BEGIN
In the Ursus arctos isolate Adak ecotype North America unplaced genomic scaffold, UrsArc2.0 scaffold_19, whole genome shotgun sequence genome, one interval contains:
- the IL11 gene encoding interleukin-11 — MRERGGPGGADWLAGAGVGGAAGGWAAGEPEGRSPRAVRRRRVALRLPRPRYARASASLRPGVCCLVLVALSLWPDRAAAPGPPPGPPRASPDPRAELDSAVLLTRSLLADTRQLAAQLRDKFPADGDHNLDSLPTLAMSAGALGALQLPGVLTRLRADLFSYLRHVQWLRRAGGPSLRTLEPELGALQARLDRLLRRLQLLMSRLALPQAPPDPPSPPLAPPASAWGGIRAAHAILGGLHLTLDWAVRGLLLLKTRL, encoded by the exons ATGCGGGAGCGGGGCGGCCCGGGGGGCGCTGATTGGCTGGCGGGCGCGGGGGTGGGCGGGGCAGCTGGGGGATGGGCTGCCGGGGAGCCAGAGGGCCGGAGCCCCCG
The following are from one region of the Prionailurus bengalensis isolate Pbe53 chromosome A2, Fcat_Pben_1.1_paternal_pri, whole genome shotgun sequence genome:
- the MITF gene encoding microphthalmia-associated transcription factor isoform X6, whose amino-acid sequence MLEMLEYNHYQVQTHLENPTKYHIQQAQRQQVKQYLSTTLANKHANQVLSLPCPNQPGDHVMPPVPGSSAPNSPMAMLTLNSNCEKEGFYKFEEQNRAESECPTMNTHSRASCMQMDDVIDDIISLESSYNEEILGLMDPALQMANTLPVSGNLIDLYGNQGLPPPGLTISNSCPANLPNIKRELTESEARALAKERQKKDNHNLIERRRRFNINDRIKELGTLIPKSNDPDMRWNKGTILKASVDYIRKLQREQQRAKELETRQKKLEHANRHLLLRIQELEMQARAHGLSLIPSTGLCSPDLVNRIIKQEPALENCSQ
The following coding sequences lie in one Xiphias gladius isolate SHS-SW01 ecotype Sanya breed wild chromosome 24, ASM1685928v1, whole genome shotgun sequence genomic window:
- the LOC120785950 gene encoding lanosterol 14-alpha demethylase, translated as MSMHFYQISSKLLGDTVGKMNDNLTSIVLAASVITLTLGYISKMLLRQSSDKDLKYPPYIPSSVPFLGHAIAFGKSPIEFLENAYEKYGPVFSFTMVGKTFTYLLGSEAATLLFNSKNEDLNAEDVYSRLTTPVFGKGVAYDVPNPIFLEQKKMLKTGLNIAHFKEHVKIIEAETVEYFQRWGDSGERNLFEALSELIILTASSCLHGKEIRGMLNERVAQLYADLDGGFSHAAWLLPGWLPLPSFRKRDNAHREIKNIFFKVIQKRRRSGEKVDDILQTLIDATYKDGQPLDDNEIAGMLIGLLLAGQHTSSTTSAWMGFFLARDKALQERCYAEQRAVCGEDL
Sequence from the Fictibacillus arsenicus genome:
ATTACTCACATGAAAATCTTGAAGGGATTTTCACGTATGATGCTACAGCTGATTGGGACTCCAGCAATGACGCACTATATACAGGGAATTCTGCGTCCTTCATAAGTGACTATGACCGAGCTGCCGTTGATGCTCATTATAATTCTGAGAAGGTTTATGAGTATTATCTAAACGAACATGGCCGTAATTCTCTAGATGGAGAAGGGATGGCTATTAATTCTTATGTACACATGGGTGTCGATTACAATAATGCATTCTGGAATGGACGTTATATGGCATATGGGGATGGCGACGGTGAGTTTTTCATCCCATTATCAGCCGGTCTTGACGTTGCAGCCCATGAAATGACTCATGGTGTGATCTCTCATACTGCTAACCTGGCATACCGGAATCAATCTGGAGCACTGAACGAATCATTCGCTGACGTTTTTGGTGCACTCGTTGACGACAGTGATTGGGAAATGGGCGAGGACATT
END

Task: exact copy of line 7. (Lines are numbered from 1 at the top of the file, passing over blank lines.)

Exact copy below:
Sequence from the Fictibacillus arsenicus genome: